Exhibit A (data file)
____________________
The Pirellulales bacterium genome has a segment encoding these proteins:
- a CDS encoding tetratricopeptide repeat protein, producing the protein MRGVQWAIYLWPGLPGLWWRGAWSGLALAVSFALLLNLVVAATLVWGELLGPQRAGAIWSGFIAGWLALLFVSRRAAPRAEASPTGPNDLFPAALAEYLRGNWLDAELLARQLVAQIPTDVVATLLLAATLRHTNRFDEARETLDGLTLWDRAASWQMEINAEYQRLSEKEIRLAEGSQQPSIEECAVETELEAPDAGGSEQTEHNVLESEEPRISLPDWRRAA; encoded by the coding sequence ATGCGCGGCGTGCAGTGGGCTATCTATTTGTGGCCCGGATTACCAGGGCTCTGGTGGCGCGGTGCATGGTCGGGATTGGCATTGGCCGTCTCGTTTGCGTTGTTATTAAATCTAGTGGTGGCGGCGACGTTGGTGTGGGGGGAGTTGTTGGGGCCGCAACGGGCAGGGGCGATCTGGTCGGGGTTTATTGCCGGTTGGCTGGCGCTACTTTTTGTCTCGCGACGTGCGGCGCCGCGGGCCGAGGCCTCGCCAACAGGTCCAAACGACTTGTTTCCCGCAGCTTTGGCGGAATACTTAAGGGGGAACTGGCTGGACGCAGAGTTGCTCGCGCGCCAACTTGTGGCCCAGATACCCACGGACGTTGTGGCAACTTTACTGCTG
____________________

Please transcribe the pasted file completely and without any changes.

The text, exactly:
The Pirellulales bacterium genome has a segment encoding these proteins:
- a CDS encoding tetratricopeptide repeat protein, producing the protein MRGVQWAIYLWPGLPGLWWRGAWSGLALAVSFALLLNLVVAATLVWGELLGPQRAGAIWSGFIAGWLALLFVSRRAAPRAEASPTGPNDLFPAALAEYLRGNWLDAELLARQLVAQIPTDVVATLLLAATLRHTNRFDEARETLDGLTLWDRAASWQMEINAEYQRLSEKEIRLAEGSQQPSIEECAVETELEAPDAGGSEQTEHNVLESEEPRISLPDWRRAA; encoded by the coding sequence ATGCGCGGCGTGCAGTGGGCTATCTATTTGTGGCCCGGATTACCAGGGCTCTGGTGGCGCGGTGCATGGTCGGGATTGGCATTGGCCGTCTCGTTTGCGTTGTTATTAAATCTAGTGGTGGCGGCGACGTTGGTGTGGGGGGAGTTGTTGGGGCCGCAACGGGCAGGGGCGATCTGGTCGGGGTTTATTGCCGGTTGGCTGGCGCTACTTTTTGTCTCGCGACGTGCGGCGCCGCGGGCCGAGGCCTCGCCAACAGGTCCAAACGACTTGTTTCCCGCAGCTTTGGCGGAATACTTAAGGGGGAACTGGCTGGACGCAGAGTTGCTCGCGCGCCAACTTGTGGCCCAGATACCCACGGACGTTGTGGCAACTTTACTGCTG